5 Neurocognitive change, functional change and service intensity 1641 to determine whether it is significantly different from zero (see McArdle & Woodcock, 1997; Ployhart & Oswald, 2004). In addition, the hypothesized latent mean difference model of neurocognition change is compared with an equal latent mean model, which represents no change in neurocognition between baseline and 12 months. For testing change in psychosocial functioning over the 12-month study period, the Latent Growth Curve Model (LGCM) was used (Bollen & Curran, 2006). The LGCM is an analytic tool for examining change in repeated measurements. It permits the estimation of random intercepts and random slopes for each individual and also individual growth trajectories over time. For testing the hypothesized relationship between neurocognitive change and functional change, a linear LGCM was applied simultaneously to two subsamples that reflected the presence or absence of neurocognitive improvement. This method is called the multiple-group LGCM (Duncan et al. 2006). The variable of service intensity was introduced as a predictor into a multiple-group LGCM to examine the hypothesized relationship between service intensity, change in neurocognition and functional change. The adequacy of model fit was assessed using the Comparative Fit Index (CFI), the Normed Fit Index (NFI) and Steiger s Root Mean Square Error of Approximation (RMSEA) as multiple fit indices have been recommended (Kline, 2005). Following conventional recommendations (Arbuckle, 2006), a value >0.95 for the CFI and NFI indicates an acceptable model, and values of the RMSEA <0.05 reflected acceptable model fit. All analyses were carried out with Amos 7 (Arbuckle, 2006). Results Sample Sample characteristics are presented in Table 1. Of the 130 subjects at baseline, 105 subjects completed the 12-month protocol. As selective non-response in a sample can cause biased results, we examined selective non-response in the three repeated measurements of psychosocial functioning (RFS). There were four missing patterns in which 101 subjects had no missing value on the three RFS measurements, but 29 subjects across the other three patterns did not have a score on at least one of three measurements over 12 months. ANOVA tested whether the four missing patterns were associated with RFS scores at baseline. No significant association was found; therefore, missing data on the RFS were assumed to be missing at random, which is required to produce unbiased parameter estimations in longitudinal data analyses (Allison, 2001; Little & Rubin, 2002). On average, 15% of the subjects had missing data on one or more of the neurocognitive tests at baseline or 12 months. This missingness was handled using Full Information Maximum Likelihood Estimation, which allowed for inclusion of subjects with missing data in the estimation procedure (Arbuckle, 1996). Hypothesis testing Hypothesis 1 The hypothesized model of neurocognition change (Fig. 1) fitted the data very well [x 2 (42)=48.003, CFI= 0.987, TLI=0.983, RMSEA=0.033] and was significantly different from a competing model in which latent means were constrained to be the same at 2 baseline and at 12 months (x differences =6.718, df differences =1, p<0.05). The estimated latent mean of neurocognition at 12 months was 1.11 when the mean of neurocognition at baseline was constrained to zero. This mean difference in neurocognition between baseline and 12 months was statistically significant [z(129)=2.575, p<0.01, Cohen s d=0.45], revealing that neurocognition increased during 12 months of community-based rehabilitation. t tests on the five measures found significant improvement on working memory [t(129)=2.5, p<0.02], episodic memory [t(129)=4.5, p<0.001] and verbal fluency [t(129)=2.9, p<0.005]. To examine this neurocognitive change in more depth, two factor scores representing neurocognition at baseline and at 12 months were estimated using the regression imputation method in Amos 7 (Arbuckle, 2006). The two factor scores were generated from the model in Fig. 1, assuming that the population means and covariances of all variables in the model were equal to their maximum likelihood estimates. After producing the neurocognition factor scores, a grouping variable was created by subtracting individual neurocognition factor scores at baseline from their scores at 12 months, which indicated neurocognition change. Individuals whose change score was >0 were defined as neurocognitive improvers, whereas those whose change score was f0 were defined as neurocognitive non-improvers. Seventy-six subjects (58.46%) showed neurocognitive improvement over 12 months, and 54 subjects (41.54%) did not. There were no statistically significant differences at baseline between improvers and non-improvers in participant age [t(128)=1.71, p=0.09], days of treatment [t(128)=x0.53, p=0.59], BPRS total scores [t(128)=1.22, p=0.22], psychosocial functioning [t(128)=x1.77, p=0.08] and days of medication in the previous 6 months at baseline [t(127)=1.43, p=0.15]. Mean differences at baseline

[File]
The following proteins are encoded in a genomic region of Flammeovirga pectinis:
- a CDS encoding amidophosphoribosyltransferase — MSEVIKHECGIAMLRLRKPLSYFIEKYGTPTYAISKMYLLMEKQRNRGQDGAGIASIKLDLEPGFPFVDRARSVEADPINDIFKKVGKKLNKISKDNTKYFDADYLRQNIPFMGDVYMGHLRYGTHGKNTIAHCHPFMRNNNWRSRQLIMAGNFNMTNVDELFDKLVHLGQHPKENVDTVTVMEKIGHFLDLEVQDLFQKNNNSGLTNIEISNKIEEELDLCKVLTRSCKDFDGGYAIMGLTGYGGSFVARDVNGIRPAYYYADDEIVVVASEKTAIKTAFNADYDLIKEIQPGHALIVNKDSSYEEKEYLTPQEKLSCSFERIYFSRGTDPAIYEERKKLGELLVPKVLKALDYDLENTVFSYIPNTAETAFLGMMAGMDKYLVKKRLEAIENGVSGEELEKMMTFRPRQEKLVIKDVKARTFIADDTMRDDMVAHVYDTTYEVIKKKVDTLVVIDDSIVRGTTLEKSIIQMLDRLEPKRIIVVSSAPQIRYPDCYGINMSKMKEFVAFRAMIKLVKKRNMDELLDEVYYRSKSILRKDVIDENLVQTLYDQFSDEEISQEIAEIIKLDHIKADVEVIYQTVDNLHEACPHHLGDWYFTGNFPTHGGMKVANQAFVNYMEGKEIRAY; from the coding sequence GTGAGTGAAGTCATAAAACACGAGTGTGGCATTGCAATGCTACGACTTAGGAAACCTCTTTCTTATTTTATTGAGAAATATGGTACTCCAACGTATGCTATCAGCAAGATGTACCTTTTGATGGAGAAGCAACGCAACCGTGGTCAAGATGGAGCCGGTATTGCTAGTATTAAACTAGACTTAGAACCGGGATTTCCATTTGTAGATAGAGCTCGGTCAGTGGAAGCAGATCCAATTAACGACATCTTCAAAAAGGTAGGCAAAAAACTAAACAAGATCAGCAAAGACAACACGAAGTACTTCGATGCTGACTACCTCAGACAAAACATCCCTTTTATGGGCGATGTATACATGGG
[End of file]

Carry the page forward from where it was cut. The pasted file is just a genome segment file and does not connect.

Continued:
6 1642 J. S. Brekke et al e1 e2 e3 e4 e5 e6 e7 e8 e9 e10 Verbal fluency T1 Secondary memory T1 Perseverative errors T1 Immedeiate memory T1 Vigilance T1 Verbal fluency T3 Secondary memory T3 Perseverative errors T3 Immedeiate memory T3 Vigilance T Neurocogniton T1 Neurocogniton T Fig. 1. Hypothesized model of latent mean differences between neurocognition at baseline (T1) and at 12 months (T3). All values are standardized coefficients. between improvers and non-improvers were found in neurocognition [t(128)=x6.10, p<0.01] and also in education [t(123)=x2.05, p<0.05]. Neurocognitive improvers showed better neurocognition at baseline and more years of education than neurocognitive non-improvers. In addition to the latent mean difference test described above, neurocognitive change was examined with paired t tests using the five neurocognitive test scores for the improvers and non-improvers. Neurocognitive improvers showed large improvements over 12 months in neurocognition [mean difference=1.29, t(74)=9.27, p<0.001, Cohen s d=1.5], and there was a statistically significant improvement in each of the five tests of neurocognition with medium and large effect sizes. Neurocognitive non-improvers showed significant decline in neurocognition [mean difference=x0.96, t(53)=x6.27, p<0.001, Cohen s d=1.2], and there was statistically significant decline on three of five neurocognitive domains with medium to large effect sizes. Hypothesis 2 The hypothesized relationship between neurocognitive change and functional change was examined using a multiple-group LGCM. Before testing the hypothesized relationship, a preliminary analysis was conducted. As the present study was predicated on the presence of functional change, we tested a linear LGCM of psychosocial functioning, which showed significant functional change: the initial level (z= 26.82, p<0.001) and the rate of change (z=5.43, p< 0.001) were both significant with excellent goodness-of-model fit [x 2 (3)=1.24, CFI=1.00, NFI=0.99, RMSEA=0.00]. Additionally, the functional change slope was positive and significantly greater than zero at all sites, and there was no difference across sites in the magnitude of functional change [F(3, 129)=0.88, p>0.4]. Using the linear LGCM of functional change, we ran a multiple-group LGCM to examine whether there were differences in the rate of functional improvement between the neurocognitive improvers and nonimprovers. This multiple-group LGCM fit the data well [x 2 (7)=4.12, CFI=1.00, NFI=0.98, RMSEA=0.00] and was significantly different from an alternative model that assumed no difference between the neurocognitive improvers and the neurocognitive nonimprovers [x difference (df difference =2)=13.62, p<0.01]. 2 The results in Table 2 show that there was a large difference in the rate of functional improvement between the neurocognitive improvers and the neurocognitive non-improvers (0.22 v. 0.06). In addition, the rate of functional improvement was statistically significant in the neurocognitive improver group whereas it was not significant in the neurocognitive non-improver group.